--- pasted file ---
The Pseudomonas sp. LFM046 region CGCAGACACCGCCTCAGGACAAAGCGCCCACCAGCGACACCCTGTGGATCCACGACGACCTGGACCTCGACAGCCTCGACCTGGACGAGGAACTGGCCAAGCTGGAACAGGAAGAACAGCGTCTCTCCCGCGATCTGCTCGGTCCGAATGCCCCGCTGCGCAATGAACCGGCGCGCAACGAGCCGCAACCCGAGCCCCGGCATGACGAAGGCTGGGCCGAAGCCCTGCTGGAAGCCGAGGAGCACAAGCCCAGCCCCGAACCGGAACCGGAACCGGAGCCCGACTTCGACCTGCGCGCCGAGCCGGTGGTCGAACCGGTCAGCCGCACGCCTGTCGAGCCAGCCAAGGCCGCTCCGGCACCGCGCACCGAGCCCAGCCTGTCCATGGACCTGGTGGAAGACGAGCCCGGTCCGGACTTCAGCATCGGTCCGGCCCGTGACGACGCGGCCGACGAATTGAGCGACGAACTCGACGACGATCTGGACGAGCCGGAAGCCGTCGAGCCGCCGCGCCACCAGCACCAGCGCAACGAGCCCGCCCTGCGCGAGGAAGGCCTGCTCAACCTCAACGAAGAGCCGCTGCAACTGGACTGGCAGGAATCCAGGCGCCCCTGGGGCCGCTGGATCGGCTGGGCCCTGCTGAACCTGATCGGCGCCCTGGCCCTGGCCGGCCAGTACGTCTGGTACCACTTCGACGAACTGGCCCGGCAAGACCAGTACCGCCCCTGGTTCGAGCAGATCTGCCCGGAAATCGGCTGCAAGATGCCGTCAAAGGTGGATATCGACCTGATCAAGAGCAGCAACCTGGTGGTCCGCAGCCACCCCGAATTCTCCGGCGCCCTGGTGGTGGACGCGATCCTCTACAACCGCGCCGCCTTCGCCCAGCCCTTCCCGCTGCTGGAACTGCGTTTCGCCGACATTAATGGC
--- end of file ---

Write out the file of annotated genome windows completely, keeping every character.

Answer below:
The Pseudomonas sp. LFM046 region CGCAGACACCGCCTCAGGACAAAGCGCCCACCAGCGACACCCTGTGGATCCACGACGACCTGGACCTCGACAGCCTCGACCTGGACGAGGAACTGGCCAAGCTGGAACAGGAAGAACAGCGTCTCTCCCGCGATCTGCTCGGTCCGAATGCCCCGCTGCGCAATGAACCGGCGCGCAACGAGCCGCAACCCGAGCCCCGGCATGACGAAGGCTGGGCCGAAGCCCTGCTGGAAGCCGAGGAGCACAAGCCCAGCCCCGAACCGGAACCGGAACCGGAGCCCGACTTCGACCTGCGCGCCGAGCCGGTGGTCGAACCGGTCAGCCGCACGCCTGTCGAGCCAGCCAAGGCCGCTCCGGCACCGCGCACCGAGCCCAGCCTGTCCATGGACCTGGTGGAAGACGAGCCCGGTCCGGACTTCAGCATCGGTCCGGCCCGTGACGACGCGGCCGACGAATTGAGCGACGAACTCGACGACGATCTGGACGAGCCGGAAGCCGTCGAGCCGCCGCGCCACCAGCACCAGCGCAACGAGCCCGCCCTGCGCGAGGAAGGCCTGCTCAACCTCAACGAAGAGCCGCTGCAACTGGACTGGCAGGAATCCAGGCGCCCCTGGGGCCGCTGGATCGGCTGGGCCCTGCTGAACCTGATCGGCGCCCTGGCCCTGGCCGGCCAGTACGTCTGGTACCACTTCGACGAACTGGCCCGGCAAGACCAGTACCGCCCCTGGTTCGAGCAGATCTGCCCGGAAATCGGCTGCAAGATGCCGTCAAAGGTGGATATCGACCTGATCAAGAGCAGCAACCTGGTGGTCCGCAGCCACCCCGAATTCTCCGGCGCCCTGGTGGTGGACGCGATCCTCTACAACCGCGCCGCCTTCGCCCAGCCCTTCCCGCTGCTGGAACTGCGTTTCGCCGACATTAATGGC